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Two years ago Joan Champie left her home of 30 years in Texas and moved to Yellow Springs, knowing only one person in the village. She says she’s glad she made the move. (Photo by Diane Chiddister)

Two years ago Joan Champie left her home of 30 years in Texas and moved to Yellow Springs, knowing only one person in the village. She says she’s glad she made the move. (Photo by Diane Chiddister)

At 83, she’s no longer invisible

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This is another article in our series looking at why people choose to live in Yellow Springs.

Articles in this series

For her 60th birthday, Joan Champie jumped out of a plane.

“I grinned all the way down,” she said of her first tandem parachute jump.

Soon after, Champie got her pilot’s license and for the next 15 years, she flew a small plane in the skies above Austin, Texas, where she lived at the time.

So Champie, 83, is no stranger to taking risks. And in 2014, she added one more risk to her already impressive list. At age 81, she moved across country to settle in a small midwestern town where she knew exactly one person.

That town was Yellow Springs. Two and a half years later, she has no regrets.

“I feel like I have a new life,” she said in a recent interview.

It was during her first visit to Yellow Springs, in the fall of 2013, that Champie decided to move here. She was visiting her longtime friend and fellow musician Mary White, and as the two women were poking around at the local farmer’s market, Champie suddenly felt sure that this was where she wanted to live.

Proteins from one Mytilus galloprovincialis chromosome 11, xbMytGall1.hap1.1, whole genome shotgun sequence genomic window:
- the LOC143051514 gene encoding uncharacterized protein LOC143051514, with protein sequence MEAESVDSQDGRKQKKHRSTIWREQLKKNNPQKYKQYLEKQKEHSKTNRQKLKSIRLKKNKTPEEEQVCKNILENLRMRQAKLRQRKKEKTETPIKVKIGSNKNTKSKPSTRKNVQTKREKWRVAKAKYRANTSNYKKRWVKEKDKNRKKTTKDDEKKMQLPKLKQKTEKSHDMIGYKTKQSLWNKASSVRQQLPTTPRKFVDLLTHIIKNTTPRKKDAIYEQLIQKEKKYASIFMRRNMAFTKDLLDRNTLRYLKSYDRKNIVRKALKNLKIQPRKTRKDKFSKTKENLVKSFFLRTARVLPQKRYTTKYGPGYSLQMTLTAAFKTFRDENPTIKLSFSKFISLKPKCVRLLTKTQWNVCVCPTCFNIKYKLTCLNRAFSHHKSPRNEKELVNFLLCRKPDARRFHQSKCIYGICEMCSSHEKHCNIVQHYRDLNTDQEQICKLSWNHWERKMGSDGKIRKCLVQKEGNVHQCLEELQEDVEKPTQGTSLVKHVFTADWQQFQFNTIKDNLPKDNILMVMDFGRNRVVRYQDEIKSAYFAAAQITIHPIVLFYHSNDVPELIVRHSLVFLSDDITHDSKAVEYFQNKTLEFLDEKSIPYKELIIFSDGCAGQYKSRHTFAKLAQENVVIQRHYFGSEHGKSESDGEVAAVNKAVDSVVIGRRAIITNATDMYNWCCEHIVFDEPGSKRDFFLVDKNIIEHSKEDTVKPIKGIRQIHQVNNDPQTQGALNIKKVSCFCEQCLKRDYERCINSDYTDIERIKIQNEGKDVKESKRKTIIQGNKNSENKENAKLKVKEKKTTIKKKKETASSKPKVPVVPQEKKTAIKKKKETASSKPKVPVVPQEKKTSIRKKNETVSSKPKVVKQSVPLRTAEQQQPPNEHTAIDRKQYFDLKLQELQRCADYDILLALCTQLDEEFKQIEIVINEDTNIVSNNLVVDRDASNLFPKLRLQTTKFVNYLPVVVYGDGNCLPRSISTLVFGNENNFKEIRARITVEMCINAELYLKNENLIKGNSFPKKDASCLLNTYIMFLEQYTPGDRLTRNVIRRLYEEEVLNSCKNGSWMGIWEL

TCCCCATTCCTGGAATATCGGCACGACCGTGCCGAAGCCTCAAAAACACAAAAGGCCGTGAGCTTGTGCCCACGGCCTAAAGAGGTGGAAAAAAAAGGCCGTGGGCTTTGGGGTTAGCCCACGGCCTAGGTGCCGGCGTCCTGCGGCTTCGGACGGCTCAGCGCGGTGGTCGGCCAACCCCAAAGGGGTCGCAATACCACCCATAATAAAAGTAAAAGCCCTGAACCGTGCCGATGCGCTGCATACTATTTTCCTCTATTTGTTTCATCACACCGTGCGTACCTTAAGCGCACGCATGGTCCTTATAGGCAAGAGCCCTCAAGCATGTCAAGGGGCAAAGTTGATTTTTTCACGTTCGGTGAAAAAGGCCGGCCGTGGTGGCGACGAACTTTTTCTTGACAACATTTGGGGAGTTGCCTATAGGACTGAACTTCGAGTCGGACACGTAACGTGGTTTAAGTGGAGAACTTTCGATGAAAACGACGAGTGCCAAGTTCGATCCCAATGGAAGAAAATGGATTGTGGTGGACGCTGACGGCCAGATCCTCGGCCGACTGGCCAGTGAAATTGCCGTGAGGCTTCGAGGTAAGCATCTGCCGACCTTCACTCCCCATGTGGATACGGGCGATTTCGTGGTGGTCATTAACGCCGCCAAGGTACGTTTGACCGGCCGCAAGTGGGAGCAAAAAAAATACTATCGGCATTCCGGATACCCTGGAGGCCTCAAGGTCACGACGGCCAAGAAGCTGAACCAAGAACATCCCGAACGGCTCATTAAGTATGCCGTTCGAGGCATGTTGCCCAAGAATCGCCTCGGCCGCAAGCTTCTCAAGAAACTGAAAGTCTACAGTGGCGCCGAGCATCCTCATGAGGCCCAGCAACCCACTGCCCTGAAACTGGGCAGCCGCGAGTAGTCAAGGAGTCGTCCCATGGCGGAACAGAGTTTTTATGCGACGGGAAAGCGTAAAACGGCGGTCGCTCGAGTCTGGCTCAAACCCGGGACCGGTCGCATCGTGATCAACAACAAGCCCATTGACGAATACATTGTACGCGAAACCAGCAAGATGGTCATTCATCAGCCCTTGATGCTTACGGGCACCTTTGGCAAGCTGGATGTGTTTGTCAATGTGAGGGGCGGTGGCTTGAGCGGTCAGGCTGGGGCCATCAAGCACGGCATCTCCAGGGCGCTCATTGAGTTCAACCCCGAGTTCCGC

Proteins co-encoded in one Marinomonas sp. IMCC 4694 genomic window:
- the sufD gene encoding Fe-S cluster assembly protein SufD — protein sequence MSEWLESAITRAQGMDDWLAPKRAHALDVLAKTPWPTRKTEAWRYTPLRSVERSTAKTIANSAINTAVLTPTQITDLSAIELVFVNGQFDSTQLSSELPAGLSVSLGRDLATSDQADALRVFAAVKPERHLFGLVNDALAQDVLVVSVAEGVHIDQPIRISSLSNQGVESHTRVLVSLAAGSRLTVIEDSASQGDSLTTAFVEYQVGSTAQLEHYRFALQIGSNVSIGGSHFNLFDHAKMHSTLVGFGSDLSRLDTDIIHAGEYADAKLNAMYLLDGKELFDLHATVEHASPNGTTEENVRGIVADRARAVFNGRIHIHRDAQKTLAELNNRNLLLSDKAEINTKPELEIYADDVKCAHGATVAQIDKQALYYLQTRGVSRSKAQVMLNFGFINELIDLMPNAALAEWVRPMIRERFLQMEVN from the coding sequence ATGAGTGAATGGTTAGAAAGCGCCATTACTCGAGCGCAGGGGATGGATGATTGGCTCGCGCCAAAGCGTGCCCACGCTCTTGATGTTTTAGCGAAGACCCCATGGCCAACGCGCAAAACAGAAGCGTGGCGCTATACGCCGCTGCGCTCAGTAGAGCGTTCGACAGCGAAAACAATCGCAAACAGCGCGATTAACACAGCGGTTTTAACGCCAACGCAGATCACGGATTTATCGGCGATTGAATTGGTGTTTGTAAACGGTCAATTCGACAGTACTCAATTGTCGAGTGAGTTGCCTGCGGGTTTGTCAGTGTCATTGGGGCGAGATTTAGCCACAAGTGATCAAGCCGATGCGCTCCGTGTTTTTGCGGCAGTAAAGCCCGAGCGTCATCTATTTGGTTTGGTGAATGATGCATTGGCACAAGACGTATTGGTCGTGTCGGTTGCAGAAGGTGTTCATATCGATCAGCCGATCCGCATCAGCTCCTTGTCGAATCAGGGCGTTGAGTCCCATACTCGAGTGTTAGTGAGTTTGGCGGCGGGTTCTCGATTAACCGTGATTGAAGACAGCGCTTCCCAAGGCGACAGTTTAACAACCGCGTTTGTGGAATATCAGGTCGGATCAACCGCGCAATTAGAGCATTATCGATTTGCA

This is the eighth article in an occasional series
looking at why people choose to live in Yellow Springs.
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“I liked the faces of the people I saw here,” Champie said. “They looked interesting and open, as if they’d be happy to talk.”

Yellow Springs felt like home to Champie, and the feeling was a new one. Although she’d lived in Austin for 30 years, having moved there to take a job, she’d long felt like a fish out of water. Texas culture didn’t jibe with her liberalness and impulse toward authenticity.

For instance, she was an older woman who wore jeans and let her hair turn white. But in Texas, hardly anyone else did.

“In Texas, you don’t become white-haired,” she said. “You become blonde.”

Also in Texas, as an older woman, she often felt invisible to others. But she doesn’t feel invisible in Yellow Springs.

“In this village there’s a wonderful community of older women who are thinking and feeling,” she said, counting her Park Meadows neighbors Julia Cady, Dimi Reber and Fran LaSalle as among that group. “These women are participating in the world, helping, volunteering, caring for others.”

In Yellow Springs, Champie has found that seniors “are a vital part of the community.”